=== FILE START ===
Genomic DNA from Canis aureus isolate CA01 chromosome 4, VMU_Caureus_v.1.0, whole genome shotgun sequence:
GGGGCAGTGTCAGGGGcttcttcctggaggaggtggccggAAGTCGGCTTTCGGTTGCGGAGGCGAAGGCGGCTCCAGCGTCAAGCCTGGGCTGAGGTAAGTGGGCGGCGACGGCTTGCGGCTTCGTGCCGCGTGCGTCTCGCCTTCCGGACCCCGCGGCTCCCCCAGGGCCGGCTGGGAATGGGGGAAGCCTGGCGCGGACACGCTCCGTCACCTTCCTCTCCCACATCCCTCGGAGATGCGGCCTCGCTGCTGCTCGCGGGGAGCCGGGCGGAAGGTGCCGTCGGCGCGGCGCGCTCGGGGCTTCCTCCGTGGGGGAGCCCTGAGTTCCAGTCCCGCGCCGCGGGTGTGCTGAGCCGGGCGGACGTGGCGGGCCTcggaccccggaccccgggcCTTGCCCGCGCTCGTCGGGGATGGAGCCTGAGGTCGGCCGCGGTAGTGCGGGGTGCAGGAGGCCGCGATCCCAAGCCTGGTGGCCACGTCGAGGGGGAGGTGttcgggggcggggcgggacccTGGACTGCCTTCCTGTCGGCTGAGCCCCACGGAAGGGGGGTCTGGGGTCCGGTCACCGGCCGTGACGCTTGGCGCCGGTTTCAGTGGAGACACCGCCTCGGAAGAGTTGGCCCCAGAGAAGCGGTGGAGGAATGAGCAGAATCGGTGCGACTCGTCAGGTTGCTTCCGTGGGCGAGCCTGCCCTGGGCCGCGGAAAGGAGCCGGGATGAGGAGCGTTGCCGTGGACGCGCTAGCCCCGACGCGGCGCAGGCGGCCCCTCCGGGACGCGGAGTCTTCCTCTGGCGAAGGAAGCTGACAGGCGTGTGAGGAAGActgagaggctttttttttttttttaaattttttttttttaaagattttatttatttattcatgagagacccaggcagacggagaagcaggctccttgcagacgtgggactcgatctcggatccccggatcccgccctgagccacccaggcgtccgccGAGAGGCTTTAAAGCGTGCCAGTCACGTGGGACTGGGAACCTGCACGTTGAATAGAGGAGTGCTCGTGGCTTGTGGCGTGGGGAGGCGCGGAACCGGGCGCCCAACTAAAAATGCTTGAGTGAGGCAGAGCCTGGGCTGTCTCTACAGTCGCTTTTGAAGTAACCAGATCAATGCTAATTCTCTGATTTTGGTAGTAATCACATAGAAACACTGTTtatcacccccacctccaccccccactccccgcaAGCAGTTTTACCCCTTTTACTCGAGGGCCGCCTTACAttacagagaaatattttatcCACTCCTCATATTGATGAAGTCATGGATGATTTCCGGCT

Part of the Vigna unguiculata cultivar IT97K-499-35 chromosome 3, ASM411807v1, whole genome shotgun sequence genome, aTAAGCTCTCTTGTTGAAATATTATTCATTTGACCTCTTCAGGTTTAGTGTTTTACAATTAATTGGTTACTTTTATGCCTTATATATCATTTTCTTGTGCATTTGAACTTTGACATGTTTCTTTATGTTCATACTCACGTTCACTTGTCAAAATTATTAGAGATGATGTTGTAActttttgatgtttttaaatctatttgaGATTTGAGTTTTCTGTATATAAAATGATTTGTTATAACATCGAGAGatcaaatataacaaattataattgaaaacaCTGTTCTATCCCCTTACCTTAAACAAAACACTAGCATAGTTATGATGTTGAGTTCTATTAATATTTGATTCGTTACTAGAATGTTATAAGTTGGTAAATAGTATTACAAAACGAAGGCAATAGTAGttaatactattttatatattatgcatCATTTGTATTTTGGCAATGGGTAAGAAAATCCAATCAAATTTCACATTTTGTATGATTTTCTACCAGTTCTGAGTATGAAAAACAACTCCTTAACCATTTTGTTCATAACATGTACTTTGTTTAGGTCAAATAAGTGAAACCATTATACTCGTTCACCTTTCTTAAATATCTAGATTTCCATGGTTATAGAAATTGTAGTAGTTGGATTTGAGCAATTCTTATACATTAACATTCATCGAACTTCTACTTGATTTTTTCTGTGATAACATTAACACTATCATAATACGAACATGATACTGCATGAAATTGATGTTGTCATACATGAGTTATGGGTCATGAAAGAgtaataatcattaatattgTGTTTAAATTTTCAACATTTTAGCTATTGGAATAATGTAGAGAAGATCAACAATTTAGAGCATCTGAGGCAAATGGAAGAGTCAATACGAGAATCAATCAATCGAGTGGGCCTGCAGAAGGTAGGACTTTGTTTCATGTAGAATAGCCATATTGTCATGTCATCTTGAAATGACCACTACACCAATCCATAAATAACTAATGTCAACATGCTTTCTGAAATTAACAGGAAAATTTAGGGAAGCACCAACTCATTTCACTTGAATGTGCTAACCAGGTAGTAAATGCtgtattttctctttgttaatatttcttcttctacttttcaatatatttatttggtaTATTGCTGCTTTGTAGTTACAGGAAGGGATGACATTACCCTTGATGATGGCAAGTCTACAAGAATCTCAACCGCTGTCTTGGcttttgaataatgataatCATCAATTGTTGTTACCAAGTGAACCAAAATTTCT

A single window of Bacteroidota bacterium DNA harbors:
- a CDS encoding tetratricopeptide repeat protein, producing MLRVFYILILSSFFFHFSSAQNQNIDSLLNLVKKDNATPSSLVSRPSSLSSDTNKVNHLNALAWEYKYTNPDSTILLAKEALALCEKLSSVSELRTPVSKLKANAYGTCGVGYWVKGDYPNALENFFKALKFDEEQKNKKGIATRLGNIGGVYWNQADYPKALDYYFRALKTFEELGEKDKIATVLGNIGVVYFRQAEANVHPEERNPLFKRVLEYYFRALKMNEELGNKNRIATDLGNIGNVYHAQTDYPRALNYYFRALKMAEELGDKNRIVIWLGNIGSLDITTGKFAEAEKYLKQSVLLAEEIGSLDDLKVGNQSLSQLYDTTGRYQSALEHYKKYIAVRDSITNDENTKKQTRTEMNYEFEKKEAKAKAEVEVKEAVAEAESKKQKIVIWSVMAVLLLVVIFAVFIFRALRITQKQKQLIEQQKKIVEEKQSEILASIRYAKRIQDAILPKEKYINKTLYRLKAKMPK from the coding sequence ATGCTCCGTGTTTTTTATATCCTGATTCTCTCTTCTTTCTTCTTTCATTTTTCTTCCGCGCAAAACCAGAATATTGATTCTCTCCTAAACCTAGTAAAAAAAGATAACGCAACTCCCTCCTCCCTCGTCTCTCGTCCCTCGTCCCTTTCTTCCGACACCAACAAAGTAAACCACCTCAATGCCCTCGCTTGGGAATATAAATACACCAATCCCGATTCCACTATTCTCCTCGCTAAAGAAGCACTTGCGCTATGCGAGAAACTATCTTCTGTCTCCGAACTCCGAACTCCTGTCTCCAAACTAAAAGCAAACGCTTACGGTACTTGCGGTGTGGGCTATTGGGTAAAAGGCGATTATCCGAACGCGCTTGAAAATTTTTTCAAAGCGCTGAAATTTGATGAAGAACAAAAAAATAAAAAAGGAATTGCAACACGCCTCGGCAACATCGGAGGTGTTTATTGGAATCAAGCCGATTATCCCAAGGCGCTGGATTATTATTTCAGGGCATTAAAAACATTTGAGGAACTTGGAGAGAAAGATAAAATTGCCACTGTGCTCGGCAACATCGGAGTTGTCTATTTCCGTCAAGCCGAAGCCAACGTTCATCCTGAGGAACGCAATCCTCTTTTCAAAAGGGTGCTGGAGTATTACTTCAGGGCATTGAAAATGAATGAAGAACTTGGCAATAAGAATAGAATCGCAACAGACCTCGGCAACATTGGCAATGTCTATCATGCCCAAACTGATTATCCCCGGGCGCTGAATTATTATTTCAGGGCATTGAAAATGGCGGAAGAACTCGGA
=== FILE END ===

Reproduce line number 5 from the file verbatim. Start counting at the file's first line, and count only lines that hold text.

- a CDS encoding tetratricopeptide repeat protein, producing MLRVFYILILSSFFFHFSSAQNQNIDSLLNLVKKDNATPSSLVSRPSSLSSDTNKVNHLNALAWEYKYTNPDSTILLAKEALALCEKLSSVSELRTPVSKLKANAYGTCGVGYWVKGDYPNALENFFKALKFDEEQKNKKGIATRLGNIGGVYWNQADYPKALDYYFRALKTFEELGEKDKIATVLGNIGVVYFRQAEANVHPEERNPLFKRVLEYYFRALKMNEELGNKNRIATDLGNIGNVYHAQTDYPRALNYYFRALKMAEELGDKNRIVIWLGNIGSLDITTGKFAEAEKYLKQSVLLAEEIGSLDDLKVGNQSLSQLYDTTGRYQSALEHYKKYIAVRDSITNDENTKKQTRTEMNYEFEKKEAKAKAEVEVKEAVAEAESKKQKIVIWSVMAVLLLVVIFAVFIFRALRITQKQKQLIEQQKKIVEEKQSEILASIRYAKRIQDAILPKEKYINKTLYRLKAKMPK from the coding sequence ATGCTCCGTGTTTTTTATATCCTGATTCTCTCTTCTTTCTTCTTTCATTTTTCTTCCGCGCAAAACCAGAATATTGATTCTCTCCTAAACCTAGTAAAAAAAGATAACGCAACTCCCTCCTCCCTCGTCTCTCGTCCCTCGTCCCTTTCTTCCGACACCAACAAAGTAAACCACCTCAATGCCCTCGCTTGGGAATATAAATACACCAATCCCGATTCCACTATTCTCCTCGCTAAAGAAGCACTTGCGCTATGCGAGAAACTATCTTCTGTCTCCGAACTCCGAACTCCTGTCTCCAAACTAAAAGCAAACGCTTACGGTACTTGCGGTGTGGGCTATTGGGTAAAAGGCGATTATCCGAACGCGCTTGAAAATTTTTTCAAAGCGCTGAAATTTGATGAAGAACAAAAAAATAAAAAAGGAATTGCAACACGCCTCGGCAACATCGGAGGTGTTTATTGGAATCAAGCCGATTATCCCAAGGCGCTGGATTATTATTTCAGGGCATTAAAAACATTTGAGGAACTTGGAGAGAAAGATAAAATTGCCACTGTGCTCGGCAACATCGGAGTTGTCTATTTCCGTCAAGCCGAAGCCAACGTTCATCCTGAGGAACGCAATCCTCTTTTCAAAAGGGTGCTGGAGTATTACTTCAGGGCATTGAAAATGAATGAAGAACTTGGCAATAAGAATAGAATCGCAACAGACCTCGGCAACATTGGCAATGTCTATCATGCCCAAACTGATTATCCCCGGGCGCTGAATTATTATTTCAGGGCATTGAAAATGGCGGAAGAACTCGGA